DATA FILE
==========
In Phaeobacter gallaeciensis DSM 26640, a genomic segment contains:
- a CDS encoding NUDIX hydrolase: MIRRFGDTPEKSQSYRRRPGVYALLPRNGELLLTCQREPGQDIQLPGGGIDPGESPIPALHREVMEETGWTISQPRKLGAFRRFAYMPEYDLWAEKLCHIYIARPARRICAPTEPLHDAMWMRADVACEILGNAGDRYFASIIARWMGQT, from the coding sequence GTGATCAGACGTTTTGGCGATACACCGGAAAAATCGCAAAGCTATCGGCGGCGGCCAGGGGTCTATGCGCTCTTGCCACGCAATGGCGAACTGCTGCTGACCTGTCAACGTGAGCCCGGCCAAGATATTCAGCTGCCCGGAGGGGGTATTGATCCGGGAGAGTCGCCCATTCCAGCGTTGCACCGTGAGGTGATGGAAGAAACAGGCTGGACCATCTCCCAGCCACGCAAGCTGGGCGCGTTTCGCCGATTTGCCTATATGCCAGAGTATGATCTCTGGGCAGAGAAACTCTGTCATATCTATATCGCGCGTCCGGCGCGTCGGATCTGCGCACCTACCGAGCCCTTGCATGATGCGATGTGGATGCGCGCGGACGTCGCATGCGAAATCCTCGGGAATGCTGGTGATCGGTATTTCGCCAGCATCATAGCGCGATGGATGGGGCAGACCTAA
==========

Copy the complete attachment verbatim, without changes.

In Phaeobacter gallaeciensis DSM 26640, a genomic segment contains:
- a CDS encoding NUDIX hydrolase: MIRRFGDTPEKSQSYRRRPGVYALLPRNGELLLTCQREPGQDIQLPGGGIDPGESPIPALHREVMEETGWTISQPRKLGAFRRFAYMPEYDLWAEKLCHIYIARPARRICAPTEPLHDAMWMRADVACEILGNAGDRYFASIIARWMGQT, from the coding sequence GTGATCAGACGTTTTGGCGATACACCGGAAAAATCGCAAAGCTATCGGCGGCGGCCAGGGGTCTATGCGCTCTTGCCACGCAATGGCGAACTGCTGCTGACCTGTCAACGTGAGCCCGGCCAAGATATTCAGCTGCCCGGAGGGGGTATTGATCCGGGAGAGTCGCCCATTCCAGCGTTGCACCGTGAGGTGATGGAAGAAACAGGCTGGACCATCTCCCAGCCACGCAAGCTGGGCGCGTTTCGCCGATTTGCCTATATGCCAGAGTATGATCTCTGGGCAGAGAAACTCTGTCATATCTATATCGCGCGTCCGGCGCGTCGGATCTGCGCACCTACCGAGCCCTTGCATGATGCGATGTGGATGCGCGCGGACGTCGCATGCGAAATCCTCGGGAATGCTGGTGATCGGTATTTCGCCAGCATCATAGCGCGATGGATGGGGCAGACCTAA